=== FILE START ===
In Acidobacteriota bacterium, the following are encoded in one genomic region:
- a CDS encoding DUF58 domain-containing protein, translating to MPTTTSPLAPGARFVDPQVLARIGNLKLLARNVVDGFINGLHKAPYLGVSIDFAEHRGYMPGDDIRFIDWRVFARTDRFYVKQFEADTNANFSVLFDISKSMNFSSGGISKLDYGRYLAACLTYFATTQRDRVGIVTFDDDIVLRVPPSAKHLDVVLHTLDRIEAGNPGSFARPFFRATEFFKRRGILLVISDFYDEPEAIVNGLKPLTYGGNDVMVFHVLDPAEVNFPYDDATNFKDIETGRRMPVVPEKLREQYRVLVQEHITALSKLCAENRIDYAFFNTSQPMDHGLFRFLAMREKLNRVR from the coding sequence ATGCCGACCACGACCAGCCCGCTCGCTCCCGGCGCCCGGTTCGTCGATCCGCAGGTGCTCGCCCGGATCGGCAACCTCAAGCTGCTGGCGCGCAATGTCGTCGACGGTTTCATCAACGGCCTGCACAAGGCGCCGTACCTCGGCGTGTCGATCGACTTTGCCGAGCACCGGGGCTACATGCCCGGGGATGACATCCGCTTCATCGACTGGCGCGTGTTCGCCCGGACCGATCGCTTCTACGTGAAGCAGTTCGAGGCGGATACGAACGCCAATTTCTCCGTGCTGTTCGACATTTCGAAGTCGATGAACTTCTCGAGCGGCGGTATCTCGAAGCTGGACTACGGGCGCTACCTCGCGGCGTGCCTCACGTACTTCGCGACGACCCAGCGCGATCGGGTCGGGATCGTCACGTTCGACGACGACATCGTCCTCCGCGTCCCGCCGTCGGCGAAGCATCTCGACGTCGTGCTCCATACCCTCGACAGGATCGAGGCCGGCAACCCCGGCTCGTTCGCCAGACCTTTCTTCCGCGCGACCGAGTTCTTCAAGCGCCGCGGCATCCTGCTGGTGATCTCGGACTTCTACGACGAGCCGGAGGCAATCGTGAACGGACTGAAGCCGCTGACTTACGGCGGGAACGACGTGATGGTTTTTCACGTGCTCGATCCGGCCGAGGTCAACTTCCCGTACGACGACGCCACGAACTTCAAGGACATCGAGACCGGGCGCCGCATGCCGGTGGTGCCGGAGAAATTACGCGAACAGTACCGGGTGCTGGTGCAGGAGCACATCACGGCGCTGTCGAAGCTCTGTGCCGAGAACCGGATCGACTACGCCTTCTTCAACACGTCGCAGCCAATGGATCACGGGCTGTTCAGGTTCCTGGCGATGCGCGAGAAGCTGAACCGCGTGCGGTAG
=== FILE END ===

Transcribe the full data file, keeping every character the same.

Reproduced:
In Acidobacteriota bacterium, the following are encoded in one genomic region:
- a CDS encoding DUF58 domain-containing protein, translating to MPTTTSPLAPGARFVDPQVLARIGNLKLLARNVVDGFINGLHKAPYLGVSIDFAEHRGYMPGDDIRFIDWRVFARTDRFYVKQFEADTNANFSVLFDISKSMNFSSGGISKLDYGRYLAACLTYFATTQRDRVGIVTFDDDIVLRVPPSAKHLDVVLHTLDRIEAGNPGSFARPFFRATEFFKRRGILLVISDFYDEPEAIVNGLKPLTYGGNDVMVFHVLDPAEVNFPYDDATNFKDIETGRRMPVVPEKLREQYRVLVQEHITALSKLCAENRIDYAFFNTSQPMDHGLFRFLAMREKLNRVR from the coding sequence ATGCCGACCACGACCAGCCCGCTCGCTCCCGGCGCCCGGTTCGTCGATCCGCAGGTGCTCGCCCGGATCGGCAACCTCAAGCTGCTGGCGCGCAATGTCGTCGACGGTTTCATCAACGGCCTGCACAAGGCGCCGTACCTCGGCGTGTCGATCGACTTTGCCGAGCACCGGGGCTACATGCCCGGGGATGACATCCGCTTCATCGACTGGCGCGTGTTCGCCCGGACCGATCGCTTCTACGTGAAGCAGTTCGAGGCGGATACGAACGCCAATTTCTCCGTGCTGTTCGACATTTCGAAGTCGATGAACTTCTCGAGCGGCGGTATCTCGAAGCTGGACTACGGGCGCTACCTCGCGGCGTGCCTCACGTACTTCGCGACGACCCAGCGCGATCGGGTCGGGATCGTCACGTTCGACGACGACATCGTCCTCCGCGTCCCGCCGTCGGCGAAGCATCTCGACGTCGTGCTCCATACCCTCGACAGGATCGAGGCCGGCAACCCCGGCTCGTTCGCCAGACCTTTCTTCCGCGCGACCGAGTTCTTCAAGCGCCGCGGCATCCTGCTGGTGATCTCGGACTTCTACGACGAGCCGGAGGCAATCGTGAACGGACTGAAGCCGCTGACTTACGGCGGGAACGACGTGATGGTTTTTCACGTGCTCGATCCGGCCGAGGTCAACTTCCCGTACGACGACGCCACGAACTTCAAGGACATCGAGACCGGGCGCCGCATGCCGGTGGTGCCGGAGAAATTACGCGAACAGTACCGGGTGCTGGTGCAGGAGCACATCACGGCGCTGTCGAAGCTCTGTGCCGAGAACCGGATCGACTACGCCTTCTTCAACACGTCGCAGCCAATGGATCACGGGCTGTTCAGGTTCCTGGCGATGCGCGAGAAGCTGAACCGCGTGCGGTAG